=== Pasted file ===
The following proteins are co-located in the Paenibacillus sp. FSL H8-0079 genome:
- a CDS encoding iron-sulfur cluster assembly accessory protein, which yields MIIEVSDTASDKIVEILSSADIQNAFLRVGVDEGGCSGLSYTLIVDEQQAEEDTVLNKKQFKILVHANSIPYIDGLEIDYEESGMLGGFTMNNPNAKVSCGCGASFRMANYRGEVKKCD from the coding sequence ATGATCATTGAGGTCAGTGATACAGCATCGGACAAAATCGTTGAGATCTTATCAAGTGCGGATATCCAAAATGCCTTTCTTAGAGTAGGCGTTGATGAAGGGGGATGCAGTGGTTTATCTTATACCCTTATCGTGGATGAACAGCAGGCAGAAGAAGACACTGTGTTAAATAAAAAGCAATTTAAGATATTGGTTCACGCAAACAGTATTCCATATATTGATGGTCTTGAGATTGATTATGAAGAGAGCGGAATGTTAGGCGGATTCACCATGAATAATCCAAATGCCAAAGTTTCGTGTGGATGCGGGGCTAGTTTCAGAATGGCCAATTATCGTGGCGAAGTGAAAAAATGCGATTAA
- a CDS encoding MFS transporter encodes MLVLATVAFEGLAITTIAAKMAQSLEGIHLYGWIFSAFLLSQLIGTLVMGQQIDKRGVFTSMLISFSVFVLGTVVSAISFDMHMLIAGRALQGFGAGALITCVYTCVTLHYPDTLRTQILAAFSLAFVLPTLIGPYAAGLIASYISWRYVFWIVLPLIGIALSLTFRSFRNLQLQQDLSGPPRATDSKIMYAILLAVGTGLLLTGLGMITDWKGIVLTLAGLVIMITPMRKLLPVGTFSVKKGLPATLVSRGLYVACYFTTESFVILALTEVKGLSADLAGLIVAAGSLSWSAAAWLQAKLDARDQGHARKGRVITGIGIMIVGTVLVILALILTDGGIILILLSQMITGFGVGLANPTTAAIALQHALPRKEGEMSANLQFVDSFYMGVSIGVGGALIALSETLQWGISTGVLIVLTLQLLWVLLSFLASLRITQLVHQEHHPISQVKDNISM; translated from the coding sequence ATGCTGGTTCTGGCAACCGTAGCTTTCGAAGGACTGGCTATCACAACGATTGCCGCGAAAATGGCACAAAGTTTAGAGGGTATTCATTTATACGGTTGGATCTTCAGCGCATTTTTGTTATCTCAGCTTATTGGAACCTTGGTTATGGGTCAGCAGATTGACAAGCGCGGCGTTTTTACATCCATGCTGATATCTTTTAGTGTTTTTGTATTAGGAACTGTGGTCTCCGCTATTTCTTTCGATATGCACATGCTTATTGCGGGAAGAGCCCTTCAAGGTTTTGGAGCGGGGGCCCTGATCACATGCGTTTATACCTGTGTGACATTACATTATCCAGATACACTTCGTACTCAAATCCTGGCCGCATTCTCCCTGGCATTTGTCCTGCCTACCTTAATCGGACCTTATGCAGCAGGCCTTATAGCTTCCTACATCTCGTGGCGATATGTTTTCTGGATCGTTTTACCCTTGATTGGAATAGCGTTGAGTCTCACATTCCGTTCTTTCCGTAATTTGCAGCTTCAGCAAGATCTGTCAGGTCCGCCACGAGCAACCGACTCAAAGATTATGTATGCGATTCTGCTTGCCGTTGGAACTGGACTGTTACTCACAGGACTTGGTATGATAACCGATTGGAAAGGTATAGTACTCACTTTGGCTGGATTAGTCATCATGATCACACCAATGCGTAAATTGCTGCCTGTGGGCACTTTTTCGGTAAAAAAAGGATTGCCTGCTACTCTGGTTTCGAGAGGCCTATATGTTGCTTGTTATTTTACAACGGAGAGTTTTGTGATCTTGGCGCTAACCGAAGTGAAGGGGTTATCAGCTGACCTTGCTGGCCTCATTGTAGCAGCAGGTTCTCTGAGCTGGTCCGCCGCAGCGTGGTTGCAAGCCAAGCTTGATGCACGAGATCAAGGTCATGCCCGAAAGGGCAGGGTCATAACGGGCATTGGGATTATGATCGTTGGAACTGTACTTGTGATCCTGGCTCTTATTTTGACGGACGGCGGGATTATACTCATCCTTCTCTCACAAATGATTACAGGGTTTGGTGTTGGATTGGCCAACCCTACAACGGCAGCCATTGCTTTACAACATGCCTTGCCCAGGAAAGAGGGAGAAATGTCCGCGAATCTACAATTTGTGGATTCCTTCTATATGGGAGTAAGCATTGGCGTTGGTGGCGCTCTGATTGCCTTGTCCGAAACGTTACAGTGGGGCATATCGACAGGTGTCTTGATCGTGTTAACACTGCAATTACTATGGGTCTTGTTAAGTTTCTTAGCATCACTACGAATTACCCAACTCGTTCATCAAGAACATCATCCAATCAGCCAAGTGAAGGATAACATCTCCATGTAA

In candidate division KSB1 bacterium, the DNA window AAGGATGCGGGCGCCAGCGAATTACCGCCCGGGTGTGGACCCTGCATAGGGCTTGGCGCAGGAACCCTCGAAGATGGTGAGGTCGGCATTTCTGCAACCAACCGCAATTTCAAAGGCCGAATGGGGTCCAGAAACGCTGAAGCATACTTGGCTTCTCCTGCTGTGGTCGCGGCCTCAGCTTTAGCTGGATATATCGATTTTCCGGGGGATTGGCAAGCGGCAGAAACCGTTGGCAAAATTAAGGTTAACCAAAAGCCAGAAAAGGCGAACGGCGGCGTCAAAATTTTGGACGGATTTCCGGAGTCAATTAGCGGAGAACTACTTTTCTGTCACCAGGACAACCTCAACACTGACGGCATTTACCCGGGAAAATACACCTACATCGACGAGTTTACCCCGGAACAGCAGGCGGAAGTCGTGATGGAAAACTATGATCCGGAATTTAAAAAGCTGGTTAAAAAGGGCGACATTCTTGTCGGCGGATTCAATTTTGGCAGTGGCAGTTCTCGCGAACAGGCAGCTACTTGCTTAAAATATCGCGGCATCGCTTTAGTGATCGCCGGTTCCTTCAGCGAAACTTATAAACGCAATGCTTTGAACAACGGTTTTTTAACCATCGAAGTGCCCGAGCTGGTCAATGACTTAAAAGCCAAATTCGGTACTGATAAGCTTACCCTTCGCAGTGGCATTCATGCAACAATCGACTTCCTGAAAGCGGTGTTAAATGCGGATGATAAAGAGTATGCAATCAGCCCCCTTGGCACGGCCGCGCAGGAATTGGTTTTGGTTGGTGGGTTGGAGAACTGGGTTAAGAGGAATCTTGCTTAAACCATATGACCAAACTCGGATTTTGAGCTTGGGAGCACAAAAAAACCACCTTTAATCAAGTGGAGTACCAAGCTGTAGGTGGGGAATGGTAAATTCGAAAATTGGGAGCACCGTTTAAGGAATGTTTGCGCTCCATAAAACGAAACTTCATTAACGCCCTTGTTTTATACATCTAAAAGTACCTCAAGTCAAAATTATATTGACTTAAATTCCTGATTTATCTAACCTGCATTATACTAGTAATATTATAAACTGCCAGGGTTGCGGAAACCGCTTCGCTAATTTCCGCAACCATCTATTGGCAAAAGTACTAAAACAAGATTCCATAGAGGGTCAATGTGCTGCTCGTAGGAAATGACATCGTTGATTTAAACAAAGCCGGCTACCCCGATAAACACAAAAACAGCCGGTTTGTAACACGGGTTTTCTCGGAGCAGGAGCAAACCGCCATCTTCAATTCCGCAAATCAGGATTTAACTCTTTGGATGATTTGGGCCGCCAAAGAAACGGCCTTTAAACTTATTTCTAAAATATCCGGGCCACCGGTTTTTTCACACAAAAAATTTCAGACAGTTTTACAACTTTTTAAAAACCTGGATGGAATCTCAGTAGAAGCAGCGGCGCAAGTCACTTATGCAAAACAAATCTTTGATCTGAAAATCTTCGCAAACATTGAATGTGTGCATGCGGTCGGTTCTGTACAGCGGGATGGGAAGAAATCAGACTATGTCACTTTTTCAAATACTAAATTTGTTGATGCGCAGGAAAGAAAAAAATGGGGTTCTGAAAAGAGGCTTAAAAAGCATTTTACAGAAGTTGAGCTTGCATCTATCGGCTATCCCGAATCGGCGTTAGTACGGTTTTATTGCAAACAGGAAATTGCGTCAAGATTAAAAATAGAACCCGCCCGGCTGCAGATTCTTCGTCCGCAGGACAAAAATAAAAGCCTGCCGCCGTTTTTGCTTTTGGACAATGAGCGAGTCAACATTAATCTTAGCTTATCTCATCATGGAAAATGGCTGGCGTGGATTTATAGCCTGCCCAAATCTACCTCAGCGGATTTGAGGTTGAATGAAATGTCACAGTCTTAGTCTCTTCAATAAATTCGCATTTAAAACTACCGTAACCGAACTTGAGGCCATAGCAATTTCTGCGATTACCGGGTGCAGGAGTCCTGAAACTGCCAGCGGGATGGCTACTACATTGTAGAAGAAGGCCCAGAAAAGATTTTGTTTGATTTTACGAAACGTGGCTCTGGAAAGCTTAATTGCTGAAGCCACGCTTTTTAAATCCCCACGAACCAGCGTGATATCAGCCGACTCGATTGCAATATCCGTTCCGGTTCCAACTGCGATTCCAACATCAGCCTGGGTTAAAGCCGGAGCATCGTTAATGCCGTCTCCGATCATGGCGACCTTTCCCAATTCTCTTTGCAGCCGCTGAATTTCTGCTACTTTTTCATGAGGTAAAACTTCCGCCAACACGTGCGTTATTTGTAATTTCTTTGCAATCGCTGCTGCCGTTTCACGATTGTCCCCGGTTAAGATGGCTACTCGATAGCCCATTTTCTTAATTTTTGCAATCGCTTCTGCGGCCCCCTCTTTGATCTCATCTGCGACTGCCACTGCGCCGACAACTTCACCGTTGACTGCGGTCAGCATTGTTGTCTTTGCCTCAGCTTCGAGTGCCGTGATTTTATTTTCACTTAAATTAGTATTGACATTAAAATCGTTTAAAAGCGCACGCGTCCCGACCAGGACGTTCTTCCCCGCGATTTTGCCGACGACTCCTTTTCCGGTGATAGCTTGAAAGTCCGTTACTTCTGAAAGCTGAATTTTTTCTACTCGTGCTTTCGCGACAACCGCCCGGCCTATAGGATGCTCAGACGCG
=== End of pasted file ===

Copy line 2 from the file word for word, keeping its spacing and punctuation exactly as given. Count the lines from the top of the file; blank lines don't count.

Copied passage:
- a CDS encoding iron-sulfur cluster assembly accessory protein, which yields MIIEVSDTASDKIVEILSSADIQNAFLRVGVDEGGCSGLSYTLIVDEQQAEEDTVLNKKQFKILVHANSIPYIDGLEIDYEESGMLGGFTMNNPNAKVSCGCGASFRMANYRGEVKKCD from the coding sequence ATGATCATTGAGGTCAGTGATACAGCATCGGACAAAATCGTTGAGATCTTATCAAGTGCGGATATCCAAAATGCCTTTCTTAGAGTAGGCGTTGATGAAGGGGGATGCAGTGGTTTATCTTATACCCTTATCGTGGATGAACAGCAGGCAGAAGAAGACACTGTGTTAAATAAAAAGCAATTTAAGATATTGGTTCACGCAAACAGTATTCCATATATTGATGGTCTTGAGATTGATTATGAAGAGAGCGGAATGTTAGGCGGATTCACCATGAATAATCCAAATGCCAAAGTTTCGTGTGGATGCGGGGCTAGTTTCAGAATGGCCAATTATCGTGGCGAAGTGAAAAAATGCGATTAA